How to Get Started with Outcome-Based Product Roadmaps

Roman Pichler
7 min readJun 11, 2024
Photo by Asim Razan on Pexels

Outcome-based product roadmaps offer many benefits over traditional, feature-based ones including a strong focus on the value a product should create. But how can you introduce this new approach when an organisation is used to feature-based plans and stakeholders find it difficult to trust an outcome-based roadmap? To address this challenge, I introduce a four-step process in this article.

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Traditional vs Outcome-based Roadmaps

Before I share the four steps, let me briefly describe the main differences between a traditional, feature- and an outcome-based product roadmap. A traditional roadmap is essentially a list of features, which are mapped onto a timeline. Such a plan might work if there is little uncertainty, change, and innovation present, and you can correctly predict what the product should look like and do. But in today’s fast-changing digital product space, that’s hardly ever the case. Using a feature-based roadmap that fixes the product functionality for the next, say, twelve months therefore risks creating a product that offers the wrong functionality and creates little value for the users and customers.

Fortunately, a different roadmapping approach has emerged in recent years: outcome-based, goal-oriented product roadmaps like my GO Product Roadmap. Instead of determining features, you first and foremost consider the specific value the product should create — the outcomes it should achieve. These might include acquiring new users, reducing churn, increasing engagement, improving conversion, and reducing development time and cost by removing technical debt. To put it differently, instead of focussing on what needs to be delivered, you ask why it is worthwhile progressing the product.

However, I find in my coaching work that management and business stakeholders can be very attached to feature-based plans and expect to see roadmaps that state when a feature will be delivered. In such a situation, it can be a big ask to let go of detailed, feature-based plans and trust an outcome-based, goal-oriented product roadmap. If you find yourself in a similar situation, then apply the following four steps.

Step 1: Set an Outcome-based Goal for the Next Three Months

To get started, set a single, outcome-based goal for the next three months. An example for an online shop might be “increase conversion by 5%.”[1] Make sure that the goal states the positive impact you want to make on the users/customers and the business. Avoid the pitfall of setting feature-based goals, such as “prioritise the search results” or “improve the search algorithm.” Think why, not what. Additionally, ensure that the goal is specific and measurable so that you can clearly tell if it has been met.[2]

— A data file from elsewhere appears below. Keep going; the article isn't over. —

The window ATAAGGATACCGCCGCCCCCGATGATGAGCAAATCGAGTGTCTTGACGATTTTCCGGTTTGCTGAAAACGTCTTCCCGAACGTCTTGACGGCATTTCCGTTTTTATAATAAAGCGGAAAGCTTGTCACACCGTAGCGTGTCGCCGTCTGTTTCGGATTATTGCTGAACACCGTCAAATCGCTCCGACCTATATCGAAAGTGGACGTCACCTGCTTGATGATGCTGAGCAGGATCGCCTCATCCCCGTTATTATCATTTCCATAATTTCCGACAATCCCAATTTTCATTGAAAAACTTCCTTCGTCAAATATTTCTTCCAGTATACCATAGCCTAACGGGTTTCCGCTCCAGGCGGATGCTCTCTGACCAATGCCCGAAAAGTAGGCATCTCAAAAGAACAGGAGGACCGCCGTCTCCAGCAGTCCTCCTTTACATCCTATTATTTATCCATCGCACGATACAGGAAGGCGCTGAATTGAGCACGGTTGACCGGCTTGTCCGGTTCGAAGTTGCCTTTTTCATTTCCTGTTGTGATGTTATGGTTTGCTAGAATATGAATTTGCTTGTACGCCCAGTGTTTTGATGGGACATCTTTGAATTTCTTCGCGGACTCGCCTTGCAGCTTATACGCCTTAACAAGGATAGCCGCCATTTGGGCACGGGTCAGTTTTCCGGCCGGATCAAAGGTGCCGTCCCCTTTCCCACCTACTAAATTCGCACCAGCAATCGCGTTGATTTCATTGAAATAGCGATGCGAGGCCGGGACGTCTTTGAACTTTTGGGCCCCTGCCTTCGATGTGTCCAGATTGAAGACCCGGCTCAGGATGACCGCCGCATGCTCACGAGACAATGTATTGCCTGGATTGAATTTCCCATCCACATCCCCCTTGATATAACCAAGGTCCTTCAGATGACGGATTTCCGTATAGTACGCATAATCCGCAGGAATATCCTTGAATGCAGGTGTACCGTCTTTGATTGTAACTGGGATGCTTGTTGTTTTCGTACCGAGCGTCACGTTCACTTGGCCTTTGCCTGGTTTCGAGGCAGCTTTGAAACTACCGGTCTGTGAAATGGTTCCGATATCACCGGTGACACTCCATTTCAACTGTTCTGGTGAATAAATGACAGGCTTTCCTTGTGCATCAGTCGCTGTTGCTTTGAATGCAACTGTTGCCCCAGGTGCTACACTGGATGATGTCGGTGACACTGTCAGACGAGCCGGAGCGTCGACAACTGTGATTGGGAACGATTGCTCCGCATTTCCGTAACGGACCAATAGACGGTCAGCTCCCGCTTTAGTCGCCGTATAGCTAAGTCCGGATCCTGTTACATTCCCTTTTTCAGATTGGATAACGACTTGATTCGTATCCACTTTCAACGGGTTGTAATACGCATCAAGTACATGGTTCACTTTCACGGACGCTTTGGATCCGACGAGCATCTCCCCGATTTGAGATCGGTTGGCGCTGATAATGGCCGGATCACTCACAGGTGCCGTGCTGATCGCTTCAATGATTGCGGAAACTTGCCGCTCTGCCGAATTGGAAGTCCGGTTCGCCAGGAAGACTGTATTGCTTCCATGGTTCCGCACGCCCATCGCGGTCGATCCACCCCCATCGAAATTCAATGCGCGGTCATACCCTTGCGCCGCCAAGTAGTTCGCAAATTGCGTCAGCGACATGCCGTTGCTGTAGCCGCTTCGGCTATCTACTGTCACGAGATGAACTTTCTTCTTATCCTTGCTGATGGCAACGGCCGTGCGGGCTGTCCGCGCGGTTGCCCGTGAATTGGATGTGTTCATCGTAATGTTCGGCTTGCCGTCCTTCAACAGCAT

Make sure you involve the key stakeholders and development team representatives in the goal-setting process. This helps you leverage their knowledge, creates transparency and strong alignment, and maximises the chances that they will follow the goal.[3] Aim to achieve consent. This means that nobody involved in the goal-setting process has any meaningful objections against the goal.

A great way to engage the individuals is to invite them to a collaborative workshop, which may take place onsite or online.[4] Ask a skilled facilitator to run the session especially when the attendees don’t know each other well and the level of trust is low. This frees you from having to facilitate and allows you to focus on setting the right goal.

Step 2: Use the Outcome to Determine the Features

With a specific, measurable, and outcome-based goal in place, determine the features that have to be delivered to meet the goal. A practical way to achieve this is to focus the product backlog on the outcome.

Start by removing any backlog items, which are not required to create the desired outcome. Delete or archive them. Then determine how the product has to change to meet the goal. Does the user experience have to be adapted? Do you have to add or change any functionality? Do you have to meet new or enhanced non-functional requirements including compliance standards? Are bug fixes and architecture refactoring work required to achieve the outcome?

Decline any feature requests that do not help you meet the goal. Use the outcome as your decision tool and stick to it — unless it becomes invalid. Don’t make the mistake of accepting a feature to please a stakeholder or avoid a difficult conversation. Saying no is part and parcel of a product person’s job, as I discuss in more detail in the article 5 Tips for Saying No to Stakeholders.[5]